Light rights in the Boyne Valley
In the Netherlands, wind mills have the rights to get wind,
no buildings are allowed to be build that can obstruct the wind flow.
a Dutchman, that stimulated my thought for megalithic buildings to have
the rights to receive the sun/moon (celestial) light. Why don't these
building have Light rights!!! This ideas has evolved and is now
a major consideration against the planned incinerator Indaver, near the
To start this page; I keep on finding it strange that I need to provide
arguments not to
build the incinerator Indaver (see also my
letter to Meath Country Council, my
to An Bord Pleanála and press
I have the following observations:
- I am concerned about the possibility that the planned incinerator
Indaver near the Boyne Valley is able to stimulate the formation of
clouds and thus obstructing the sunlight coming inside Newgrange.
I am working on this and it is covered in the next
- The Boyne Valley is a World
Heritage site. Indaver is some 3 km for this area. This in itself
be enough to protect it against possible negative results of an
I have asked UNESCO for feedback on this issue.
Dúchas has mentioned this already in their
reaction towards Meath County Council on July 23rd,
"... in relation to the visual impact of the 40m chimney stack.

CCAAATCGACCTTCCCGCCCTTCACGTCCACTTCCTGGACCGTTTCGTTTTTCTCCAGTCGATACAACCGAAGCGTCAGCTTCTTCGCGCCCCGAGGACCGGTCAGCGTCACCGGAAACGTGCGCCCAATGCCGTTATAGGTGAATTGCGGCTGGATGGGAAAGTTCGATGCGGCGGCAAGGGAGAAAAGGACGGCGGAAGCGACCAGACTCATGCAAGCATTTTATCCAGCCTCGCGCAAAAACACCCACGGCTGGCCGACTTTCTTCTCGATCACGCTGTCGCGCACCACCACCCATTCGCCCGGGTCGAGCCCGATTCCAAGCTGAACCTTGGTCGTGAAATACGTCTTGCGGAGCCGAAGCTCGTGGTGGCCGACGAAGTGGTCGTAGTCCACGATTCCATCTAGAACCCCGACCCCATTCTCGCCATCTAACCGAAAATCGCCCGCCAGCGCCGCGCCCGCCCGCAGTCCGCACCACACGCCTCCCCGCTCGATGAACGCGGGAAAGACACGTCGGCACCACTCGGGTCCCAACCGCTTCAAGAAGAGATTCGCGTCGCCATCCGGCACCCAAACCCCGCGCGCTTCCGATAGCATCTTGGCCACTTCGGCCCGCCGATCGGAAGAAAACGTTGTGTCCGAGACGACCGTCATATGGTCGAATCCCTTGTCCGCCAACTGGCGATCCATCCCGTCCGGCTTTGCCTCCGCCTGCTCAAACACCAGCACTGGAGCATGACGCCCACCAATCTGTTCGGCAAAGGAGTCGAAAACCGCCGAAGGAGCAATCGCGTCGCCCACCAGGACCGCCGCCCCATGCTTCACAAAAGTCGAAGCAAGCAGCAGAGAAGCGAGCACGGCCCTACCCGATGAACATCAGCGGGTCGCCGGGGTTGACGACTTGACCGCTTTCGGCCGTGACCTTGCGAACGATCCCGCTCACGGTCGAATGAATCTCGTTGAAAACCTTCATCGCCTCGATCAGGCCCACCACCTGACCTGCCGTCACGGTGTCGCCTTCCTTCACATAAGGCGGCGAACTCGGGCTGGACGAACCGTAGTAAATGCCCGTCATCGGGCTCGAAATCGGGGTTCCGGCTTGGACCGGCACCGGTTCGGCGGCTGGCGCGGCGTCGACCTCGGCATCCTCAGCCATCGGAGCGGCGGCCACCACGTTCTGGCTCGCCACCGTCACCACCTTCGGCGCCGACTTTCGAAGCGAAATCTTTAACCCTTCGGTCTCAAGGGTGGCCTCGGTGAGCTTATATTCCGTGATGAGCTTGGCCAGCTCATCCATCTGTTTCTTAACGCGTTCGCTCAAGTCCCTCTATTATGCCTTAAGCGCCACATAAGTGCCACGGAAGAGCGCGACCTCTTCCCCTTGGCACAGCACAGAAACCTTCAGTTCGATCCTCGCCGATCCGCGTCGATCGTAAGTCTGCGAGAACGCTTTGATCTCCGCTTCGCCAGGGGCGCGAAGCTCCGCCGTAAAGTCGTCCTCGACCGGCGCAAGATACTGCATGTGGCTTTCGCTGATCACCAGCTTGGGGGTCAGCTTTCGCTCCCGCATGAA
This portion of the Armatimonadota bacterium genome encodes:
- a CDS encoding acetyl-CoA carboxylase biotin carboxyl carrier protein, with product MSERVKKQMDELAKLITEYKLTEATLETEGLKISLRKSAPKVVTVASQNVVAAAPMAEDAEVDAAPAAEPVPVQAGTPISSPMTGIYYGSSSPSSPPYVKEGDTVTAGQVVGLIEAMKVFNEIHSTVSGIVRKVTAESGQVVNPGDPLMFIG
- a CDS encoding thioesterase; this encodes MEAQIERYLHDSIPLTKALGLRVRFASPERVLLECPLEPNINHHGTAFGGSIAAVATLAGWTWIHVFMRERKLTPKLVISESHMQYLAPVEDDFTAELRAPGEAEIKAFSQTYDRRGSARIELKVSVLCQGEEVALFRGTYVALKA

We would ask that its potential visual impact on the Boyne Valley area
site included in the UNESCO World Heritage list, be taken into
in the decision on weather or not planning should be granted for this
If we look at the location of the World Heritage Site and the location
of the the planned incinerator, one could see the following picture:
The zones around Brú na Bóinne World Heritage Site
The following divisions are depicted:
Indaver can be seen from the top of Dowth, as
shown in a 3D/VRML world.
- Red: Core Area
Only modest extensions allowed by Meath County Council, as describe
in section 4.11.2 of Draft management plan: Brú na Bóinne
World Heritage Site, Dec. 2001.
Only small scale development allowed by Meath County Council, as
in section 4.11.2 of Draft management plan: Brú na Bóinne
World Heritage Site, Dec. 2001.
Only medium scale development allowed as proposed by me. Large-scale
developments (like EPA is defining an incinerator) seems not correct.
extra zone also provides a proper gradual change in the designation of
areas, which is support by Meath County Council.
This picture should be comparable to the picture
the Environmental Impact Statement Attachments, View 22 of Indaver
Oct. 2000. It is not, the above shows the 40 m high chimney, while View
22 does not show this.
If one does not belief a computer model;-), here a different view:
In the rest of this page I will determine a few issues specific to
formation around an incinerator, because this incinerator (Indaver) is
planned near the Boyne Valley.
- The outlet of the chimney is at least 75 m above sea
high chimney and 35 m ground level)
- The top of Dowth is at 15 m above the door sill of the
- The church door sill is at min. 60 m, so the top is at least at
above sea level
- The maximum height of the valley between Redmountain and Donore
Hill is 70
m above sea level, so this valley is not obstructing the
line between the two locations (even
into account terrestrial refraction and the curvature of the earth)!!!
Cloud formation around Indaver and Boyne Valley
The following issues need to be studied to determine if clouds will